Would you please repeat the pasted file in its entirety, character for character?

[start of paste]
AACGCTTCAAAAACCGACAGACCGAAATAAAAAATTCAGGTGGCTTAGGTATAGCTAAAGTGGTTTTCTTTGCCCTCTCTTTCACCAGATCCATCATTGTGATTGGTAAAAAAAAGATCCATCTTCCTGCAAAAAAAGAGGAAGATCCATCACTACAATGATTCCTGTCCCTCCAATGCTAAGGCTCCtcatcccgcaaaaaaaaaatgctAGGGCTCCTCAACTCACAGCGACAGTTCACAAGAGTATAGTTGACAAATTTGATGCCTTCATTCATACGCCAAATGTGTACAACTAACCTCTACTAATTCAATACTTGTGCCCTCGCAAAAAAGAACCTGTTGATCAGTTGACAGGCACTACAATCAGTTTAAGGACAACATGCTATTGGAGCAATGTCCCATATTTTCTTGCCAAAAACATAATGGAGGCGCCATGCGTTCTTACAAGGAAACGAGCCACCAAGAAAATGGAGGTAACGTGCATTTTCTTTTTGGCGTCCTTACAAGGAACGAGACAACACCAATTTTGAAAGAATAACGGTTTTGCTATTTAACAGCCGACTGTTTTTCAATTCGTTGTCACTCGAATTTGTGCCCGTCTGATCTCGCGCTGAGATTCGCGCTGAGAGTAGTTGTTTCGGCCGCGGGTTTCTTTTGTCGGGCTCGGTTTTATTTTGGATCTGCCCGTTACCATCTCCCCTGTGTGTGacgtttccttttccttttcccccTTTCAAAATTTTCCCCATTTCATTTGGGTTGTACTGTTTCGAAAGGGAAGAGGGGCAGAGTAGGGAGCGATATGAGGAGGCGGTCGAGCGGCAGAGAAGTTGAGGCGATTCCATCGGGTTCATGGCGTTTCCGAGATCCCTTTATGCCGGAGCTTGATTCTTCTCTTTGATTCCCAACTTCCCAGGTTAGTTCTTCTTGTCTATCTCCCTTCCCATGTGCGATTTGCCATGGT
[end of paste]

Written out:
AACGCTTCAAAAACCGACAGACCGAAATAAAAAATTCAGGTGGCTTAGGTATAGCTAAAGTGGTTTTCTTTGCCCTCTCTTTCACCAGATCCATCATTGTGATTGGTAAAAAAAAGATCCATCTTCCTGCAAAAAAAGAGGAAGATCCATCACTACAATGATTCCTGTCCCTCCAATGCTAAGGCTCCtcatcccgcaaaaaaaaaatgctAGGGCTCCTCAACTCACAGCGACAGTTCACAAGAGTATAGTTGACAAATTTGATGCCTTCATTCATACGCCAAATGTGTACAACTAACCTCTACTAATTCAATACTTGTGCCCTCGCAAAAAAGAACCTGTTGATCAGTTGACAGGCACTACAATCAGTTTAAGGACAACATGCTATTGGAGCAATGTCCCATATTTTCTTGCCAAAAACATAATGGAGGCGCCATGCGTTCTTACAAGGAAACGAGCCACCAAGAAAATGGAGGTAACGTGCATTTTCTTTTTGGCGTCCTTACAAGGAACGAGACAACACCAATTTTGAAAGAATAACGGTTTTGCTATTTAACAGCCGACTGTTTTTCAATTCGTTGTCACTCGAATTTGTGCCCGTCTGATCTCGCGCTGAGATTCGCGCTGAGAGTAGTTGTTTCGGCCGCGGGTTTCTTTTGTCGGGCTCGGTTTTATTTTGGATCTGCCCGTTACCATCTCCCCTGTGTGTGacgtttccttttccttttcccccTTTCAAAATTTTCCCCATTTCATTTGGGTTGTACTGTTTCGAAAGGGAAGAGGGGCAGAGTAGGGAGCGATATGAGGAGGCGGTCGAGCGGCAGAGAAGTTGAGGCGATTCCATCGGGTTCATGGCGTTTCCGAGATCCCTTTATGCCGGAGCTTGATTCTTCTCTTTGATTCCCAACTTCCCAGGTTAGTTCTTCTTGTCTATCTCCCTTCCCATGTGCGATTTGCCATGGT